Math 570, Combinatorics

Combinatorics is a subject of increasing importance, owing to its links with other parts of pure and applied mathematics, as well as computer science. Combinatorics studies discrete structures arising both is abstract areas such as group theory and geometry, and applied areas such as optimization, networks, and statistics. Due to the advent of computers, which are ideally suited to manipulating discrete structures, combinatorics has become one of the fastest growing areas of mathematics. This course is a broad introduction to combinatorics, with emphasis on both theory and applications. Far from being exhaustive, the list below contains some of the most important topics in combinatorics.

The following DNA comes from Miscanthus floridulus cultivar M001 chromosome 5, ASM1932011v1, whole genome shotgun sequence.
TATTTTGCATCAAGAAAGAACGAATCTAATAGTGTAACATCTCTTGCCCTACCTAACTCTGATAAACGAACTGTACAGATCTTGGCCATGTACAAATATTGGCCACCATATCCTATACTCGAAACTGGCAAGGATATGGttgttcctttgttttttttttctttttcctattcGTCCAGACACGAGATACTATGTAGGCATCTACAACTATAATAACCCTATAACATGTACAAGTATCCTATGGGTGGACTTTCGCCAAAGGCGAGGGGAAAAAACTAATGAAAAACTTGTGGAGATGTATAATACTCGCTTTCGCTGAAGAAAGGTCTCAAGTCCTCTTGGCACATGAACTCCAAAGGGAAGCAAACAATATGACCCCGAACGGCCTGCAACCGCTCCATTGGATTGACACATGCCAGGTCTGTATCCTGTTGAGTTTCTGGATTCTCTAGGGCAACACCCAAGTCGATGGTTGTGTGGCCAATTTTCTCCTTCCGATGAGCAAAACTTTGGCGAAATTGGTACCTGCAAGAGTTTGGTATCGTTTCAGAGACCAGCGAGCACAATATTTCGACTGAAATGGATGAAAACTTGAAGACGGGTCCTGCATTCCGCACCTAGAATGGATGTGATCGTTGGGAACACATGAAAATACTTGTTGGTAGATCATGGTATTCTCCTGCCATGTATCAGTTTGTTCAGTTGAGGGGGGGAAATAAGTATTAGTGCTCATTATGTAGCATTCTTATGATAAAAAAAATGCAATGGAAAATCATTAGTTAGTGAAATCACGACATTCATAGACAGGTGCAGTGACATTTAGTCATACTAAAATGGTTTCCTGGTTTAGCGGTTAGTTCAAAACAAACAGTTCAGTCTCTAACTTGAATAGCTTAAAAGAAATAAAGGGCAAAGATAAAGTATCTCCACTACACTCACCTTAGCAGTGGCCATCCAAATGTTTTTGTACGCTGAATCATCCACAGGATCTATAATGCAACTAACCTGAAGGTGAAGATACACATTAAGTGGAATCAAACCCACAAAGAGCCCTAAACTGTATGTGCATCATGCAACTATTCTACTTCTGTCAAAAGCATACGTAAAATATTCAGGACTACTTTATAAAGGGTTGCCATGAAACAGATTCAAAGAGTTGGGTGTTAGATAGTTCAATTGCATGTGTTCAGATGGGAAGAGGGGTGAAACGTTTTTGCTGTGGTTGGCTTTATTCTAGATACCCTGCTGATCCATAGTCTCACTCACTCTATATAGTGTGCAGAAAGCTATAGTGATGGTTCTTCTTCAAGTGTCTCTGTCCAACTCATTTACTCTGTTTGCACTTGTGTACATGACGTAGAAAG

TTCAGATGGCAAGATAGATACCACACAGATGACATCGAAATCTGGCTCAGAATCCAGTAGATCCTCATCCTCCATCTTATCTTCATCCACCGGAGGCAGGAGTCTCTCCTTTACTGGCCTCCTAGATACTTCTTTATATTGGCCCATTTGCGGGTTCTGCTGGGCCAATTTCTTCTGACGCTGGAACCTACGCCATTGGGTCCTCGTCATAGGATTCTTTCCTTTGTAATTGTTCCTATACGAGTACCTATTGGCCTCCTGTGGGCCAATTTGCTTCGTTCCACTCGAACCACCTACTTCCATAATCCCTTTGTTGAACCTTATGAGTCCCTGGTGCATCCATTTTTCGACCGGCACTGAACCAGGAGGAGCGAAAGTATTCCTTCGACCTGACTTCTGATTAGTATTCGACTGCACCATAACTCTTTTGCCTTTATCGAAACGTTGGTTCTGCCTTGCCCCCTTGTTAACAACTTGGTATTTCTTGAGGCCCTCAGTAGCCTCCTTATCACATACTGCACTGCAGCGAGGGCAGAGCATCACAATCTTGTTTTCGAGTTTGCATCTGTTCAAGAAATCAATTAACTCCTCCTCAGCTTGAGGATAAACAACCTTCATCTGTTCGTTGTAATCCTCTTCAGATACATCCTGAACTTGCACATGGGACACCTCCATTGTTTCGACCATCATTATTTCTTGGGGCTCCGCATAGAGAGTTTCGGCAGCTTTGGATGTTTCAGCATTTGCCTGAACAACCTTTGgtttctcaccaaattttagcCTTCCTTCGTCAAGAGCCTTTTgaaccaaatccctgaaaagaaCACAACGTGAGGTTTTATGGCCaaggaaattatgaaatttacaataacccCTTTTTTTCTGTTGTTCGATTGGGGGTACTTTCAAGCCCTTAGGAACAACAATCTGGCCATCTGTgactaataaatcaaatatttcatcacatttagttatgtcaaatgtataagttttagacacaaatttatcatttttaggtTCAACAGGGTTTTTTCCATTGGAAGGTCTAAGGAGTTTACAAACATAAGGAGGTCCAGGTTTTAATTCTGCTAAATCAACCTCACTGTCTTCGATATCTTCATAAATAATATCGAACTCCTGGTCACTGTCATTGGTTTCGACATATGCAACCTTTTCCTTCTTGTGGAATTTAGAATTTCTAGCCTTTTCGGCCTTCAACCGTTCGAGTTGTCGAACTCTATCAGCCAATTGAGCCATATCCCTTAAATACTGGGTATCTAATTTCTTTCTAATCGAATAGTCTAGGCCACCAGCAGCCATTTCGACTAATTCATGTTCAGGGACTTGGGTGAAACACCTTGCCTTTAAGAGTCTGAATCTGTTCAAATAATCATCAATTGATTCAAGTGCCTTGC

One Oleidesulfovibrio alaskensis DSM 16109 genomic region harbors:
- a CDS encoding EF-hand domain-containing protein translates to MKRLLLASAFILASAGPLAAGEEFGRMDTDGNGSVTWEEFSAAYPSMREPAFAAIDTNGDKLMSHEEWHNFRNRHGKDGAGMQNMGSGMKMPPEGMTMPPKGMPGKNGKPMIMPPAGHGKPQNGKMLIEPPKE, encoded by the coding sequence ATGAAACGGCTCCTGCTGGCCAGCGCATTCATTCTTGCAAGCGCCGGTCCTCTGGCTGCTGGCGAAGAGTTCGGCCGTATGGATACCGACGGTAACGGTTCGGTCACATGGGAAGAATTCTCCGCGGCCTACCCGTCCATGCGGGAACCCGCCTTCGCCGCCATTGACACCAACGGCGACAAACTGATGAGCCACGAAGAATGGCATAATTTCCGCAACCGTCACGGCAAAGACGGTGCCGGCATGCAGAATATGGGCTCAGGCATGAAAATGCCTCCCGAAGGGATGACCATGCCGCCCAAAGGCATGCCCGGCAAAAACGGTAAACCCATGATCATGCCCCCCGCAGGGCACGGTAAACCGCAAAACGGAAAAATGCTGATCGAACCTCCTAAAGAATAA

Syllabus: Enumeration (permutations and combinations, the principle of inclusion-exclusion, generating functions, special counting sequences, construction of bijections, enumeration under group action). Composition of power series (the exponential formula, enumeration of trees, Lagrange inversion). Graph theory (basic concepts, network flows, matchings, algebraic graph theory, topological graph theory). Partially ordered sets (important examples, partitions into chains and antichains).

There are no specific prerequisites for this course, but prior experience with abstraction and proofs is helpful. Furthermore, the successful completion of a calculus course and an elementary algebra course (linear algebra, groups) is also helpful.

Textbook: Peter Cameron, Combinatorics. Topics, Techniques, Algorithms, Cambridge University Press, 1994, ISBN 0-521-45761.

Cristian Lenart, Department of Mathematics, ES 118, SUNY at Albany